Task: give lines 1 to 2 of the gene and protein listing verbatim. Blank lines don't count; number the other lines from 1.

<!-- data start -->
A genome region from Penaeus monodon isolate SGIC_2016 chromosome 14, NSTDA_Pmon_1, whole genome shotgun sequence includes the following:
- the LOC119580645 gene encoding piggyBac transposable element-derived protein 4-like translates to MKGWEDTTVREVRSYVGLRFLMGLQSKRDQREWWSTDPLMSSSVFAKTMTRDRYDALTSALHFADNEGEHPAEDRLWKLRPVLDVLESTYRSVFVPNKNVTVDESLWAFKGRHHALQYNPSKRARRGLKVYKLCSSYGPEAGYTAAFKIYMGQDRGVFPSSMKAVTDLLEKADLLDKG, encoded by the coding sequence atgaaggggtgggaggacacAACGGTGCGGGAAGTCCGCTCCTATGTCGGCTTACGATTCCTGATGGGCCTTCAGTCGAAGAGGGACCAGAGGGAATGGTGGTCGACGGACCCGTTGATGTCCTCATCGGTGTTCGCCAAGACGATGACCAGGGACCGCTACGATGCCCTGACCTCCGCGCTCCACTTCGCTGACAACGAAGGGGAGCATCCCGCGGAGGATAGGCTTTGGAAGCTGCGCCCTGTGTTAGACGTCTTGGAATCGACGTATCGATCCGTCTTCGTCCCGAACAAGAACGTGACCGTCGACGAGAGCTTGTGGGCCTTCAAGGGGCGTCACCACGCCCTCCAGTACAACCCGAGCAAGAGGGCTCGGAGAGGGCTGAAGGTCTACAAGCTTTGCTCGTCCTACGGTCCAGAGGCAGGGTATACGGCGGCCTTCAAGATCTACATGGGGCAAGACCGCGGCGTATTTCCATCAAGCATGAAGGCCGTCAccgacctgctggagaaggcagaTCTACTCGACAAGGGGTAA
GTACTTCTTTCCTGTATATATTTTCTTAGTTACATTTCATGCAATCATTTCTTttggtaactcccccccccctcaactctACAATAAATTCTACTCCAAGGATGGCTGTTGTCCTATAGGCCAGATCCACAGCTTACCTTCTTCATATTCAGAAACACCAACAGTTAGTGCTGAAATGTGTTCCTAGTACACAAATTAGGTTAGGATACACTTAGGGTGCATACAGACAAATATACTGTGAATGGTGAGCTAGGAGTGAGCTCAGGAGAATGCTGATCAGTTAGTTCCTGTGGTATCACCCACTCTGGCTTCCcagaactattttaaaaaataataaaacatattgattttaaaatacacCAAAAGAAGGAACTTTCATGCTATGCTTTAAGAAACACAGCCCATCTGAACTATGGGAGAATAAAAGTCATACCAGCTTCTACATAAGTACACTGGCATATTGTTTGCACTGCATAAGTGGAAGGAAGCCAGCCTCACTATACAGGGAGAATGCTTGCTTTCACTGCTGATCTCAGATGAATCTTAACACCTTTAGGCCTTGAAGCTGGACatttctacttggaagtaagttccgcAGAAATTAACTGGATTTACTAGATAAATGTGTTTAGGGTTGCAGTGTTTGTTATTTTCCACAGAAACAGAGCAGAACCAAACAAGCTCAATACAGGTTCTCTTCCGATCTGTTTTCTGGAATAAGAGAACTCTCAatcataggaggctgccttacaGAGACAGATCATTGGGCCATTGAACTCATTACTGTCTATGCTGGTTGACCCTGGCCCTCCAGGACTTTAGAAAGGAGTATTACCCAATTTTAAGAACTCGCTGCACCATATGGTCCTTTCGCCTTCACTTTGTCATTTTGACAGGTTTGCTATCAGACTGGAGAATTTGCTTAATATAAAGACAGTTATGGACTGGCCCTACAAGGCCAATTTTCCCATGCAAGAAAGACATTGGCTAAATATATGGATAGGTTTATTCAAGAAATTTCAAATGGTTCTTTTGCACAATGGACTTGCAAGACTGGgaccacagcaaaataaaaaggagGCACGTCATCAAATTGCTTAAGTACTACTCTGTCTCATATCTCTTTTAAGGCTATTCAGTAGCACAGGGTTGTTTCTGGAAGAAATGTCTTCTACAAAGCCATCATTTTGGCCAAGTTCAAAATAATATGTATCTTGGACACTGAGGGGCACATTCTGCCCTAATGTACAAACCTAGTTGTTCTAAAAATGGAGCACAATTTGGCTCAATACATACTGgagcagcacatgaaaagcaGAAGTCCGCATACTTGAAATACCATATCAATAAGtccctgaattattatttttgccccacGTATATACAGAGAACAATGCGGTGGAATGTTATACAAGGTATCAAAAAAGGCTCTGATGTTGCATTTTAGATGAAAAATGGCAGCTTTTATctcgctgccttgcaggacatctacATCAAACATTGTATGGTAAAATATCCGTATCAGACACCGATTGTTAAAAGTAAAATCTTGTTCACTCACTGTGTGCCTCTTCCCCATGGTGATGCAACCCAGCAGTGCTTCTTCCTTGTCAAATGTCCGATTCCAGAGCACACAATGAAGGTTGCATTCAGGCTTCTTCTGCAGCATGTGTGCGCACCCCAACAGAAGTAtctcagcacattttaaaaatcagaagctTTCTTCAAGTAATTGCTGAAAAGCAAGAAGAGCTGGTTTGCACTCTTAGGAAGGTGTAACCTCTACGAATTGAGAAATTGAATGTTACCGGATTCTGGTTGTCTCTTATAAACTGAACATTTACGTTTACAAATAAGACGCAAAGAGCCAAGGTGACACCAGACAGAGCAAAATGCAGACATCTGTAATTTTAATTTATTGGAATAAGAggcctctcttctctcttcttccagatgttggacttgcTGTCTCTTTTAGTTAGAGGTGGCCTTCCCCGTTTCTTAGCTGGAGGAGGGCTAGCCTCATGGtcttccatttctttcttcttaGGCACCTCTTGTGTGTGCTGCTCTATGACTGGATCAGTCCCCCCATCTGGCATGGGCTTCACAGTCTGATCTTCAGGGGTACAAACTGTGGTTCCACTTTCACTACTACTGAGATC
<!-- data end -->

A genome region from Penaeus monodon isolate SGIC_2016 chromosome 14, NSTDA_Pmon_1, whole genome shotgun sequence includes the following:
- the LOC119580645 gene encoding piggyBac transposable element-derived protein 4-like translates to MKGWEDTTVREVRSYVGLRFLMGLQSKRDQREWWSTDPLMSSSVFAKTMTRDRYDALTSALHFADNEGEHPAEDRLWKLRPVLDVLESTYRSVFVPNKNVTVDESLWAFKGRHHALQYNPSKRARRGLKVYKLCSSYGPEAGYTAAFKIYMGQDRGVFPSSMKAVTDLLEKADLLDKG, encoded by the coding sequence atgaaggggtgggaggacacAACGGTGCGGGAAGTCCGCTCCTATGTCGGCTTACGATTCCTGATGGGCCTTCAGTCGAAGAGGGACCAGAGGGAATGGTGGTCGACGGACCCGTTGATGTCCTCATCGGTGTTCGCCAAGACGATGACCAGGGACCGCTACGATGCCCTGACCTCCGCGCTCCACTTCGCTGACAACGAAGGGGAGCATCCCGCGGAGGATAGGCTTTGGAAGCTGCGCCCTGTGTTAGACGTCTTGGAATCGACGTATCGATCCGTCTTCGTCCCGAACAAGAACGTGACCGTCGACGAGAGCTTGTGGGCCTTCAAGGGGCGTCACCACGCCCTCCAGTACAACCCGAGCAAGAGGGCTCGGAGAGGGCTGAAGGTCTACAAGCTTTGCTCGTCCTACGGTCCAGAGGCAGGGTATACGGCGGCCTTCAAGATCTACATGGGGCAAGACCGCGGCGTATTTCCATCAAGCATGAAGGCCGTCAccgacctgctggagaaggcagaTCTACTCGACAAGGGGTAA